As a former resident, I have a soft place in my heart for you. I joined my first Cub Scout pack while I was in grade school in Sandusky. I’ve been to the statue of Vulcan and peered over Noccalula Falls. I shook Bear Bryant’s hand when I was in third grade and snuck into the Alabama/Auburn game when I was in college.
So forgive me when I say you’re killing yourself with this Draconian immigration law.
Ever since Arizona decided to take a hard line, Republican legislatures around the country have been chomping at the bits to one-up each other. In Alabama, they passed HB56, which requires proof of legal status for any transaction involving the state. That law turns teachers, doctors, police and the receptionist at the water department into immigration agents.
The results? Crops are rotting in the fields. Alabama’s economy is shrinking as undocumented workers leave, taking their economic impact to a less repressive state.
“Good!” says the law-and-order hardliners among us. They shouldn’t be here in the first place. The labor problem will eventually work itself out. Besides, now we can put more inmates to work.
As we’ve seen so often, zero tolerance leads to zero common sense. In Tuscaloosa last week a German executive with Mercedes-Benz was arrested for driving while foreign (he’d left his passport back in his hotel and charges have since been dropped). Mercedes Benz opened an auto plant in Vance back in 1993 (once the state finally took the Confederate flag down from the Capitol). This led to Honda, Toyota and Hyundai opening plants in Alabama. These foreign companies are huge sources of employment for the state.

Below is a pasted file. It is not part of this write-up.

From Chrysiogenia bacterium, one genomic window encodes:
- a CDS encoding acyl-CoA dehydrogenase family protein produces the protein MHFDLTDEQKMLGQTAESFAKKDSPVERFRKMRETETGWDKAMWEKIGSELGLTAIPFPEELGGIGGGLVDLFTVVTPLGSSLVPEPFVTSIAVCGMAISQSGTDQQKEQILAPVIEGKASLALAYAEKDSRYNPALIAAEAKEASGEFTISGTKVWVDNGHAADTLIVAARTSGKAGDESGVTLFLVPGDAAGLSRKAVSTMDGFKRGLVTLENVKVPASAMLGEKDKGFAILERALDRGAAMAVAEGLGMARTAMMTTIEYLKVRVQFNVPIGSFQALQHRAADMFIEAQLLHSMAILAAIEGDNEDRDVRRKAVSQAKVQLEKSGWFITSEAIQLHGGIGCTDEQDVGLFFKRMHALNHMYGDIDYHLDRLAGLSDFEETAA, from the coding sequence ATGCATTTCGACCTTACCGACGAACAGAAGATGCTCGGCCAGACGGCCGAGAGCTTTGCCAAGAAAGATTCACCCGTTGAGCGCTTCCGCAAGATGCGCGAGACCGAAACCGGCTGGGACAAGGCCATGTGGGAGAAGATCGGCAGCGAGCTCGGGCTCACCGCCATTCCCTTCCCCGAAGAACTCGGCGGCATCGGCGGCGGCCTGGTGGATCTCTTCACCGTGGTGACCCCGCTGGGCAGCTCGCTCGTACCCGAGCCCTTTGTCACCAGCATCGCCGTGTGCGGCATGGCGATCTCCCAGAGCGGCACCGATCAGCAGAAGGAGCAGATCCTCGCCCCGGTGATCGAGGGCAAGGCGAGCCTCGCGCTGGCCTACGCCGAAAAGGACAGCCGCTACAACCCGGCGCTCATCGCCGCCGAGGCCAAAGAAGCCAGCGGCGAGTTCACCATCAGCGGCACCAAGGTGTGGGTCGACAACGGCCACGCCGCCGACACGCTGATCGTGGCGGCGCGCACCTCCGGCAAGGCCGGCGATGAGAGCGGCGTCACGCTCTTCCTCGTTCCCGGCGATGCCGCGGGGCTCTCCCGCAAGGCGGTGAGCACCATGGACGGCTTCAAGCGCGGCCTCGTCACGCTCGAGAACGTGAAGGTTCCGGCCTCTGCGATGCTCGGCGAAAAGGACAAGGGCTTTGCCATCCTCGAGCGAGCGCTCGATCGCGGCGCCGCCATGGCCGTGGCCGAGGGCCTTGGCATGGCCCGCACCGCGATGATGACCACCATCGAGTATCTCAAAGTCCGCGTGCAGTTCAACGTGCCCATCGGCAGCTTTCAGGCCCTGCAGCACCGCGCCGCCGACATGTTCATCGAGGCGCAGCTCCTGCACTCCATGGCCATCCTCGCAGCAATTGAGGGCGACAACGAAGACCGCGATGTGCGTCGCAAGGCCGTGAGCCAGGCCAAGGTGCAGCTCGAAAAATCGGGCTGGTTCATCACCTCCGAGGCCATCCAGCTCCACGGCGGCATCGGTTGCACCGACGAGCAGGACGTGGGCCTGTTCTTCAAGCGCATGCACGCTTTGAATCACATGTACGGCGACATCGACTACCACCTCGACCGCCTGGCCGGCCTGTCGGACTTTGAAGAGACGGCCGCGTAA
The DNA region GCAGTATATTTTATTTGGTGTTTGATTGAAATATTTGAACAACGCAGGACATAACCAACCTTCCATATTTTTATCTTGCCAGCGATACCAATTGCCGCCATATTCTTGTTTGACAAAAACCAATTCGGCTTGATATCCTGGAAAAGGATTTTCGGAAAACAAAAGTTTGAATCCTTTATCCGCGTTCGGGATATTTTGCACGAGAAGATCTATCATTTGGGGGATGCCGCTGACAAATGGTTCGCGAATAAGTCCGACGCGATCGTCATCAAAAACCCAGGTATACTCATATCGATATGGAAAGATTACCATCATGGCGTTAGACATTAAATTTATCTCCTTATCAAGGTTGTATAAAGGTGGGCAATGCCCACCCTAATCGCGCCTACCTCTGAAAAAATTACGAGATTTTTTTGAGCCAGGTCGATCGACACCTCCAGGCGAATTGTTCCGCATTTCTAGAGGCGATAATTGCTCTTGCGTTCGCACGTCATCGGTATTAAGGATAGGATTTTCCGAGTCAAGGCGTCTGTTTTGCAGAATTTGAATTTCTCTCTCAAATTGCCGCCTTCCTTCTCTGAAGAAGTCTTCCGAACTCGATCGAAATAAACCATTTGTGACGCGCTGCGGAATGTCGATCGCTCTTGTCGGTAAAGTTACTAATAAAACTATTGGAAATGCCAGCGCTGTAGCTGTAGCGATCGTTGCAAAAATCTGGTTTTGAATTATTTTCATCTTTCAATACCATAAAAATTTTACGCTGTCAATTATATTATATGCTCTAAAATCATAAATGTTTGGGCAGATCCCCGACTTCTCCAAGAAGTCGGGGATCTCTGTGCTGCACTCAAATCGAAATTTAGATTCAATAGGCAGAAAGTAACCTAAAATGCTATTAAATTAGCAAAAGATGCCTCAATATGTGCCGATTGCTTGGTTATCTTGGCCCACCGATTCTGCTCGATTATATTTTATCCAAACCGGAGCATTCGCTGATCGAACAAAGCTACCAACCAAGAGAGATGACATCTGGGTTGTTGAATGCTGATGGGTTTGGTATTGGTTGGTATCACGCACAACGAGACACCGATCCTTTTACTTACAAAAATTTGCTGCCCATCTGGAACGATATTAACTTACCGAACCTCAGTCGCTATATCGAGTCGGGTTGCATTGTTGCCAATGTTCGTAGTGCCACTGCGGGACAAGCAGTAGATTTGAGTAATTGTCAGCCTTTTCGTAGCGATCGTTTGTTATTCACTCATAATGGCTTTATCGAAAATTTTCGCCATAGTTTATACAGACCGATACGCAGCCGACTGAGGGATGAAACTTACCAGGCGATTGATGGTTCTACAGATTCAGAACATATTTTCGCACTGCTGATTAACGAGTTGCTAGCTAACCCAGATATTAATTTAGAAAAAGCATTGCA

This week, a Japanese man who works for Honda was issued a ticket in Birmingham. He had his passport and a valid drivers license, so it isn’t clear why he was cited. But it made national news anyway. The next time a foreign company wants to set up shop in the states, do you think Alabama is going to make the short list? Do you think other states are courting these companies now?
Less than 2.5 percent of Alabama’s population are undocumented immigrants. That’s about 120,000 people. It costs taxpayers $23,482 to deport one person. Do the math. I’ll wait. In 2010, those same people paid $130 million in income, state and sales taxes. But that’s okay because Alabama’s economy is doing fine, right?
The law-and-order hardliners may not care about breaking up families or disrupting lives, but how do they feel about paying more for the food they eat? What about the local businesses that will go under without the revenue generated by these people? What about the next foreign automaker who is looking for a home in the USA? What about the money you’re going to spend defending this stupid law in court?
As a Tennessean, it is easy just to say “Screw it, It’s Alabama, who cares?” I care because the Tennessee state legislature is controlled by Republicans and they’re already beating themselves over the head to try to out-conservative other states with their voter ID law. An anti-immigration law is coming too and I don’t want my home state to be in the same xenophobic boat as the “Heart of Dixie.”